Policy & Regulation

Policy & Regulation / Featured Blogs

ITU-T - Still Living in 1924

Sometime later this year - at a venue still unknown - something short of a thousand people from around the world will gather together and engage in a now meaningless ritual almost exactly like they did in 1924. In the 1990s the name of the gathering was changed from the CCITT Plenary Assembly to a World Telecommunication Standardization Assembly (WTSA). more»

Are Telcos Becoming Slum Landlords?

In the 1950s and 60s, large numbers of immigrants came to London from the Caribbean and other Commonwealth countries. They had few resources, yet needed somewhere to live. Many fell prey to exploitative landlords. These unscrupulous rentiers packed tenants into formerly swanky parts of town, which then became slums. This process even birthed a new word in British English - "Rachmanism" - to define the archetypal unethical treatment as practised by one notorious landlord. more»

Federal Data Crisis: Unreliable Federal Databases are Destroying Opportunities for Small Businesses

Databases are the infrastructure of the modern administrative state and data is its lifeblood. When the data is contaminated with errors, federal agencies have difficulty performing even the most basic administrative functions such as managing its inventory of office space and protecting the personally identifiable information (PII) of social security number holders. The federal dissemination of unreliable data doesn't just waste money; it undermines public trust in government and leaves it unmanageable. more»

Internet Governance Outlook 2016: Cooperation & Confrontation

In 2015 we saw many agreements on Internet Governance. 193 Governments agreed in the UN General Assembly on the WSIS 10+ Outcome Document. They agreed to extend the mandate of the IGF for ten years. They agreed to strengthen the multistakeholder approach. And they agreed to make more efforts to bring the next billion users online until 2020. The UN Group of Governmental Experts (GGE) agreed on a number of confidence building measures to strengthen cybersecurity. more»

Which Way Does Your Data Flow?

Data may be moving to the cloud, but understanding the physical geography underlying the cloud is becoming increasingly critical. October's decision by the European Court of Justice, striking down key portions of the Safe Harbor rules that some companies had relied on to legally transfer personal data between Europe and the U.S., was only the latest example of the regulatory uncertainty involved in cross-border data flows. While Internet companies have begun to address challenges at the static geographic points where data is resident, understanding the actual paths that data travels is an important and sometimes overlooked part of the compliance analysis. more»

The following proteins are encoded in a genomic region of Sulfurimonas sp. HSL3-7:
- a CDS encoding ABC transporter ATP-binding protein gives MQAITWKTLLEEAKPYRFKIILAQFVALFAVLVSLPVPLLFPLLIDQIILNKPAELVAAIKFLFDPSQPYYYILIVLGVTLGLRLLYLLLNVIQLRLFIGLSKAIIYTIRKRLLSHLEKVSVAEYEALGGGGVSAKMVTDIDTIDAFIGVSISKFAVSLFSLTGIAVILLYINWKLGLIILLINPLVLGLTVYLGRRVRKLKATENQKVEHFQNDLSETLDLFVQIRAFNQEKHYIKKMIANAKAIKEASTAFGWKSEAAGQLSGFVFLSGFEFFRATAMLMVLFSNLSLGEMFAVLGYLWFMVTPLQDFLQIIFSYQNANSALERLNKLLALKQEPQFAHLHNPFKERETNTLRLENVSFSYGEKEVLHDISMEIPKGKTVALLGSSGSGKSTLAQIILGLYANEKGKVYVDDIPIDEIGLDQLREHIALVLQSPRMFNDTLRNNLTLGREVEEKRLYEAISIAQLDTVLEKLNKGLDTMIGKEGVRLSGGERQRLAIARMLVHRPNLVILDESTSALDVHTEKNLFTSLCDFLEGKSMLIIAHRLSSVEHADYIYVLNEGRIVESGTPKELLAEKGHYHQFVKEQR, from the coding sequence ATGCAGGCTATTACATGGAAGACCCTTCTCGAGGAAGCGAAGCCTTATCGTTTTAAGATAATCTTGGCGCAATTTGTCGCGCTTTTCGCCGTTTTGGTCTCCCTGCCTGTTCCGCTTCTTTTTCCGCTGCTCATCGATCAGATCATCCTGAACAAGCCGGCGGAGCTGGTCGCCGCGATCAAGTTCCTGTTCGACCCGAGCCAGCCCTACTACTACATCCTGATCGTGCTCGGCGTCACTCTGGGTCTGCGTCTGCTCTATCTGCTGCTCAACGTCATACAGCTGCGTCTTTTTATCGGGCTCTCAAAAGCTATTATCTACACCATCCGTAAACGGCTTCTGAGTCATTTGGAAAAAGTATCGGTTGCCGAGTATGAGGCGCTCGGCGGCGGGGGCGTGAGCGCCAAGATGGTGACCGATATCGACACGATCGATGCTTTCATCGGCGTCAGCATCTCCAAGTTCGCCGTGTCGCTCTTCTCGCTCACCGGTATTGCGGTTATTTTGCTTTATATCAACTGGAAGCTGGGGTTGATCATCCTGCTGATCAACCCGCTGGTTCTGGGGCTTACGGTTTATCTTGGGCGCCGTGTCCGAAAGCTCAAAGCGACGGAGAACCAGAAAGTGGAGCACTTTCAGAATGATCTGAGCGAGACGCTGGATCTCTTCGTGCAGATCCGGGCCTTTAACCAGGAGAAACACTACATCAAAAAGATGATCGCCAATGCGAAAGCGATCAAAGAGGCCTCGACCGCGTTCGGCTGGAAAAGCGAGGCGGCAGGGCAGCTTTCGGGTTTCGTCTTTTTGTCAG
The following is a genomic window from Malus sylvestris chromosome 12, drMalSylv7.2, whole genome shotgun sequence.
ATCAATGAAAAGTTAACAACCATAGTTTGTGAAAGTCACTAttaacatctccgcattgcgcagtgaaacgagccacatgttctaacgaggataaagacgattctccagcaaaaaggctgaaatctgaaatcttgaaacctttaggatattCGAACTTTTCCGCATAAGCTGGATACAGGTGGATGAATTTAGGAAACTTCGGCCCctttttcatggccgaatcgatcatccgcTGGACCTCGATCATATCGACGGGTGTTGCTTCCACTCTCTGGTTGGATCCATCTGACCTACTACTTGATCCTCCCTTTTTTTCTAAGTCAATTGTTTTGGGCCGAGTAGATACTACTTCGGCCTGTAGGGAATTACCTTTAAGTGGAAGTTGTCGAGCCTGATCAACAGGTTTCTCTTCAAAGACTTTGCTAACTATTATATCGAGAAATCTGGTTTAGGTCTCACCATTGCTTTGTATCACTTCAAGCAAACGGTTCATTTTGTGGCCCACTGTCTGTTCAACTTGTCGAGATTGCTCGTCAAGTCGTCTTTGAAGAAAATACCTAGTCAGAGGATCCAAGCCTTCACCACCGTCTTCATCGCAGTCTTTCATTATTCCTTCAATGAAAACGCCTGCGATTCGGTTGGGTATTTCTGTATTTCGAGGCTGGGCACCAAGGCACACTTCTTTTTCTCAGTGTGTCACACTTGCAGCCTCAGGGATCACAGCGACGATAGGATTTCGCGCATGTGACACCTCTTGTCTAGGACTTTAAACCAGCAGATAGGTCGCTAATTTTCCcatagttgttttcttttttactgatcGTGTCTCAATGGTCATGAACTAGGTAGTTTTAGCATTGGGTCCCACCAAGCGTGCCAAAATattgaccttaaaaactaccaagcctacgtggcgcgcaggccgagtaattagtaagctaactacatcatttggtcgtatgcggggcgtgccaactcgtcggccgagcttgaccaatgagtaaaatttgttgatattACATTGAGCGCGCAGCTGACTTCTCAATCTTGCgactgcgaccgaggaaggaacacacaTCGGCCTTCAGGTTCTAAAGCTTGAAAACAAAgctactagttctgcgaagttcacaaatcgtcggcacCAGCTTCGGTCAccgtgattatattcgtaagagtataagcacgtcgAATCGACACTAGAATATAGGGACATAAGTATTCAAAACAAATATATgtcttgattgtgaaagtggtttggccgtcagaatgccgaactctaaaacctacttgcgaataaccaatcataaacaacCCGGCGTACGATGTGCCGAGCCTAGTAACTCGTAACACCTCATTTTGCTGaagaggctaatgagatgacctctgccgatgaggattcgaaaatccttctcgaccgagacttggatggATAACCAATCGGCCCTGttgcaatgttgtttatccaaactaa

How .MUSIC Will Go Mainstream and Benefit ICANN's New gTLD Program

Since the launch of the New gTLD Program in 2012, it has become evident that new gTLD registries overestimated the demand for new Top-Level Domain name extensions. Furthermore, new gTLD registries did not anticipate the hurdles in raising awareness, not to mention creating adoption for new domains. Even the most pessimistic New gTLD Program critic did not expect such uninspiring results. It was a wake up call for many in the domain industry. The New gTLD Program currently lacks credibility. No new gTLD has yet to go mainstream and capture the world's imagination. more»

Why More Effort Won't Solve the Exceptional Access Problem

In the debate over government "exceptional access" to encrypted communications, opponents with a technical bent (and that includes me) have said that it won't work: that such a scheme would inevitably lead to security problems. The response -- from the policy side, not from technical folk - has been to assert that perhaps more effort would suffice. FBI Director James Comey has said, "But my reaction to that is: I'm not sure they've really tried." Hillary Clinton wants a "Manhattan-like project, something that would bring the government and the tech communities together". More effort won't solve the problem - but the misunderstanding lies at the heart of why exceptional access is so hard. more»

Cheers! Registries and Registrars Doing the Right Thing by Patients

Domain name registration is a hot industry. Registrars represent a growing multi-billion dollar industry with the keys to the Internet for any organization hoping to have a web presence. Further, because of their role as one of the gatekeepers to the Internet, registrars have the unique ability and are often asked to take action against illegal activity online. This fact was highlighted in the report released this week by the Office of the U.S. Trade Representative, the 2015 Out-of-Cycle Notorious Markets List. more»

FY16 Appropriations Act Extends IANA Transition Freeze without DOTCOM Act

The U.S. Government has been operating so far in Fiscal Year 2016, which began on October 1st, with funding provided by two continuing Appropriations bills. The last one passed on December 11th and provides funding through midnight tonight, December 16th. Meanwhile, bipartisan Senate and House leadership, Appropriations Committee members, and Chairs of authorizing committees have been negotiating an omnibus Appropriations bill, along with a separate revenue package of tax provisions, behind closed doors. more»

A Bend in the River: ICANN Should Prepare for a 2 °C World

Toward the end of last week, the world waited with bated breath for the outcome of the 21st annual meeting of the Conference of the Parties (COP) of the UN Framework Convention on Climate Change (UNFCC). The meeting, commonly called COP 21, was held in Le Bourget, Paris, from November 30 to December 12; a bit too soon after the terrorists attacks on Paris earlier in November. COP 21 was important because COP 15 in Copenhagen (2009) failed to arrive at a global consensus... more»